There's something symbiotic between Herrmann's score and the rhythm of the Lissajous figures revolving. It's mesmerizing and suspenseful because of the length of time they revolve with the repeating musical sequence. It's almost telling us to stay calm, but we know better!

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#28 ChrisSturhann

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Posted 26 July 2017 - 11:39 AM

1. Describe what you think this film will be about simply from the sounds and images in these opening credits. Even if you have seen the film, try to focus on these sounds and images themselves and “the story” (or if not "the story," the mood and atmosphere they are establishing) that this sequence is communicating to the audience.
 
From the extreme closeups of Kim Novak's face at the beginning, two words emerge for me, sex and obsession. Then as we move to her eye and the filter turns red, and I get the sense of danger. When the swirl appears, I think that about there being something mysterious behind the eyes in the mind. The swirls seem both organic and artificial at the same time, like there is something going on in the mind that is impossible to understand.
 
 
2. In your own estimation, what is the single most powerful image in this title sequence? Defend your answer.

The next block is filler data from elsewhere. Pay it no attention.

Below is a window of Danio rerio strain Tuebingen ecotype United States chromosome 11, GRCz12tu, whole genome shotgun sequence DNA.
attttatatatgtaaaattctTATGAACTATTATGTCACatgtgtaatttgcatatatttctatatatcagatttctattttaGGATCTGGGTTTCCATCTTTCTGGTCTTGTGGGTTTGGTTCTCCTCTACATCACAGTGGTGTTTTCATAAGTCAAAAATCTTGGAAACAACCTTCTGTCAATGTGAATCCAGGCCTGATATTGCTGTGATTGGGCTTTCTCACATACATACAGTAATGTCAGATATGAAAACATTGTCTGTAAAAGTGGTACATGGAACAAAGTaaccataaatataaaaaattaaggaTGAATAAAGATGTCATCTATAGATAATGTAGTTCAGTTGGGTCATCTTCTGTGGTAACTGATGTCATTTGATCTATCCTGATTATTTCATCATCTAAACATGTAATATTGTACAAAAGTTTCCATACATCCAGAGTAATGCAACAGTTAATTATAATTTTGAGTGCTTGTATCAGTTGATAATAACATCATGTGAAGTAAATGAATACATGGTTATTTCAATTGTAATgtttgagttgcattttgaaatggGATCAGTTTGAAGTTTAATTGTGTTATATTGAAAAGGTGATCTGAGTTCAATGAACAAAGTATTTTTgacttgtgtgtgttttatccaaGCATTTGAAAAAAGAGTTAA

My first inclination is to say the eye, but the eye is not a single image but an amalgamation of multiple effects and images, so that seems to be cheating. There a lot of tricks going on with the eye that take you through a number of thoughts and emotions. I would say the white swirl that appears with Edited by George Tomasini credit is the most powerful single image because it looks vaguely like an eye and hearkens back to all that was going on with the eye the first time.
 
3. How do Saul Bass’ images and Bernard Herrmann’s score work together? How different would this sequence be with a different musical score? 
 
I don't see anyone else doing the score as well as Bernard Herrmann here. I never really thought about this before but, it seems that most classic film scores, create music to support the action, there is emotion there too, but that seems secondary. With Bernard Herrmann at his best (in particular, Vertigo and Psycho), it almost seems like it is the other way around. The emotion is primary and the action is secondary.


#29 Shannon.H

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Posted 25 July 2017 - 07:26 PM

Describe what you think this film will be about simply from the sounds and images in these opening credits. Even if you have seen the film, try to focus on these sounds and images themselves and “the story” (or if not "the story," the mood and atmosphere they are establishing) that this sequence is communicating to the audience. 

 

To me it is communicating with the music a much darker tone for the film and the eye images almost seem to evoke that someone sees of views something frightening.

 

In your own estimation, what is the single most powerful image in this title sequence? Defend your answer.

 

​I would defiantly say the eye close up.  The music and spirals making a hallucinogenic effect, but the eye I find most powerful an image.